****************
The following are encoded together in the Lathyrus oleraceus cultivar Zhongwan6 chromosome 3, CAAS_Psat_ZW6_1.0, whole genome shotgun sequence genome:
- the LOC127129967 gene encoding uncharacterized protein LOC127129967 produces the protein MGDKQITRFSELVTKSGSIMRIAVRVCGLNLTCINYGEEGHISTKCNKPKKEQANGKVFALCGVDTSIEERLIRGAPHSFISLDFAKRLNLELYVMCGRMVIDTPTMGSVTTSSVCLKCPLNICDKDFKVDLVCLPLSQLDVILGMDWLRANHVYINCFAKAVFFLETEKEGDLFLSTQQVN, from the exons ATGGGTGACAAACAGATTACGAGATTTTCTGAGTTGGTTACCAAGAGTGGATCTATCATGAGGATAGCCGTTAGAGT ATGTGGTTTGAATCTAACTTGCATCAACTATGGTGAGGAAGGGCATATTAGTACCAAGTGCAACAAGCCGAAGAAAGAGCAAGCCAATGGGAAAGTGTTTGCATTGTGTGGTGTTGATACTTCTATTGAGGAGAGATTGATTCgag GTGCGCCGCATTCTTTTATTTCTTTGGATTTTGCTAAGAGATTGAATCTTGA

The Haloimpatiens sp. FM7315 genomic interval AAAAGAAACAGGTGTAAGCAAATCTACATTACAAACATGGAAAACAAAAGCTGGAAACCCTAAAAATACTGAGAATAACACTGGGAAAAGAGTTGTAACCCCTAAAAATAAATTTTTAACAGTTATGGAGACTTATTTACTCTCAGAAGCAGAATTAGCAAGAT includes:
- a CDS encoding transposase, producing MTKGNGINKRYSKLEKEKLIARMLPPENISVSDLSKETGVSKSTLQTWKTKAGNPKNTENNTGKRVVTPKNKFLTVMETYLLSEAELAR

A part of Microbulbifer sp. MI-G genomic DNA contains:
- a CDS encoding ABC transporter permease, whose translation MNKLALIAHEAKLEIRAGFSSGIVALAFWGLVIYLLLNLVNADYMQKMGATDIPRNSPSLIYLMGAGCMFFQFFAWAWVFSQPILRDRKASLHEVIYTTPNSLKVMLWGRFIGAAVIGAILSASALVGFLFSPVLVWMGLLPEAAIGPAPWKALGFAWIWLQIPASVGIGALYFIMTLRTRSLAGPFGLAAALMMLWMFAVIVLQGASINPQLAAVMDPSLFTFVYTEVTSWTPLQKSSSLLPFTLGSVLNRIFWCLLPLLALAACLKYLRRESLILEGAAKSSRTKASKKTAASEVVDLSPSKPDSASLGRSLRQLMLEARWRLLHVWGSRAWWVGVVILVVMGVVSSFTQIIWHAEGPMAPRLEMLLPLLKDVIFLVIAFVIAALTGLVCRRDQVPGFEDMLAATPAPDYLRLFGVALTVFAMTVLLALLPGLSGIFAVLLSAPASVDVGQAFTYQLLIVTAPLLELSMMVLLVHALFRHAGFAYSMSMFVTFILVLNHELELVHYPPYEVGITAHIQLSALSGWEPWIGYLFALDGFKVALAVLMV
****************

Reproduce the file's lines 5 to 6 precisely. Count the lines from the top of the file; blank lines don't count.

A part of Microbulbifer sp. MI-G genomic DNA contains:
- a CDS encoding ABC transporter permease, whose translation MNKLALIAHEAKLEIRAGFSSGIVALAFWGLVIYLLLNLVNADYMQKMGATDIPRNSPSLIYLMGAGCMFFQFFAWAWVFSQPILRDRKASLHEVIYTTPNSLKVMLWGRFIGAAVIGAILSASALVGFLFSPVLVWMGLLPEAAIGPAPWKALGFAWIWLQIPASVGIGALYFIMTLRTRSLAGPFGLAAALMMLWMFAVIVLQGASINPQLAAVMDPSLFTFVYTEVTSWTPLQKSSSLLPFTLGSVLNRIFWCLLPLLALAACLKYLRRESLILEGAAKSSRTKASKKTAASEVVDLSPSKPDSASLGRSLRQLMLEARWRLLHVWGSRAWWVGVVILVVMGVVSSFTQIIWHAEGPMAPRLEMLLPLLKDVIFLVIAFVIAALTGLVCRRDQVPGFEDMLAATPAPDYLRLFGVALTVFAMTVLLALLPGLSGIFAVLLSAPASVDVGQAFTYQLLIVTAPLLELSMMVLLVHALFRHAGFAYSMSMFVTFILVLNHELELVHYPPYEVGITAHIQLSALSGWEPWIGYLFALDGFKVALAVLMV